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Monday, November 6 • 13:00 - 13:50
Increasing student motivation through democratization and personalization

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Student learning outcomes are substantially affected by their motivation. Given that students often lack interest in “dry” mandatory courses, one challenge faced by instructors is to motivate engagement with course materials. This presentation reports on a successful approach to increasing student engagement by democratizing (Breen & Littlejohn, 2000; Ellis, 2013; McWilliams, 2015) and personalizing (Clarke, 1991) required writing classes.

UBC’s Arts Studies in Research and Writing (ASRW) teaches academic research and writing in courses that fulfil the Faculty of Arts Writing Requirement for a majority of UBC-Vancouver Arts students. These courses are structured to incorporate several factors that facilitate student learning – namely, “[a]cademic rigor, extensive writing assignments, plentiful opportunities for interaction with faculty, and participation in research” (Harrison & Risler, 2015, pp. 67-68). However, students often enter ASRW courses with low motivation, and some even defer taking them until the last possible opportunity before graduation.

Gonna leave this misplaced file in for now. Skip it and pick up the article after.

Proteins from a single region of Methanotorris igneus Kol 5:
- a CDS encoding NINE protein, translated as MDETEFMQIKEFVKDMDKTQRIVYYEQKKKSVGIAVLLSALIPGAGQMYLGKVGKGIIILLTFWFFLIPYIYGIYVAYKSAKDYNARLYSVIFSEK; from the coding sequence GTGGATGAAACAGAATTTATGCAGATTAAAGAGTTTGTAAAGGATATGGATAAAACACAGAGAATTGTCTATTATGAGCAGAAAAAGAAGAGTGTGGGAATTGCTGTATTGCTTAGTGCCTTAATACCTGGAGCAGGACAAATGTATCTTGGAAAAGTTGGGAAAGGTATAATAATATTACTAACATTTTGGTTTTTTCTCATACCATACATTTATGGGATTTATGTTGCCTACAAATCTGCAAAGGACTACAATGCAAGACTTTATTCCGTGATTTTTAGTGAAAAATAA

During the 2016—2017 academic year, I democratized and personalized first-year and upper-level required courses, as well as a third-year elective English course—with a view to empowering students and, thereby, promoting engagement with course materials. In this presentation, I will describe my approach and report on my results, drawing out some of the similarities and differences between each student group. These results are drawn from both formal and informal student evaluations, as well as a pre and post-course survey of student attitudes to research and writing.

Participants will be encouraged to reflect on ways they might democratize and personalize their own courses.

Speakers
avatar for Kate Power

Kate Power

Instructor, UBC


Monday November 6, 2017 13:00 - 13:50 PST
Fletcher Challenge Theatre (cap. 200)